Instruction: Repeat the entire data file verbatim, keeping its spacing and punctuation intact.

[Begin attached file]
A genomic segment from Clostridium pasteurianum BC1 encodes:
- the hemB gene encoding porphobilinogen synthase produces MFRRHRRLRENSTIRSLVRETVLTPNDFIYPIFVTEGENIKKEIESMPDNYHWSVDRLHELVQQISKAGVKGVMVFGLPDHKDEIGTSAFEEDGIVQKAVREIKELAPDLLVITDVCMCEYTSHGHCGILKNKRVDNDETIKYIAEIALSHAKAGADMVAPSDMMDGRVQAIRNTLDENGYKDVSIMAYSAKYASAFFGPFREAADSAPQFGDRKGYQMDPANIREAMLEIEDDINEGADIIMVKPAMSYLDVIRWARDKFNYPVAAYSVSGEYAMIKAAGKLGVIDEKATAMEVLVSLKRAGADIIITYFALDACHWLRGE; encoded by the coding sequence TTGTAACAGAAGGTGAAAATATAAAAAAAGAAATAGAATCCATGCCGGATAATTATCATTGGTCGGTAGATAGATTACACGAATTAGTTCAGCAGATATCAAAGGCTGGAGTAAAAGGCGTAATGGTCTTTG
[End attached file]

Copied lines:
A genomic segment from Clostridium pasteurianum BC1 encodes:
- the hemB gene encoding porphobilinogen synthase produces MFRRHRRLRENSTIRSLVRETVLTPNDFIYPIFVTEGENIKKEIESMPDNYHWSVDRLHELVQQISKAGVKGVMVFGLPDHKDEIGTSAFEEDGIVQKAVREIKELAPDLLVITDVCMCEYTSHGHCGILKNKRVDNDETIKYIAEIALSHAKAGADMVAPSDMMDGRVQAIRNTLDENGYKDVSIMAYSAKYASAFFGPFREAADSAPQFGDRKGYQMDPANIREAMLEIEDDINEGADIIMVKPAMSYLDVIRWARDKFNYPVAAYSVSGEYAMIKAAGKLGVIDEKATAMEVLVSLKRAGADIIITYFALDACHWLRGE; encoded by the coding sequence TTGTAACAGAAGGTGAAAATATAAAAAAAGAAATAGAATCCATGCCGGATAATTATCATTGGTCGGTAGATAGATTACACGAATTAGTTCAGCAGATATCAAAGGCTGGAGTAAAAGGCGTAATGGTCTTTG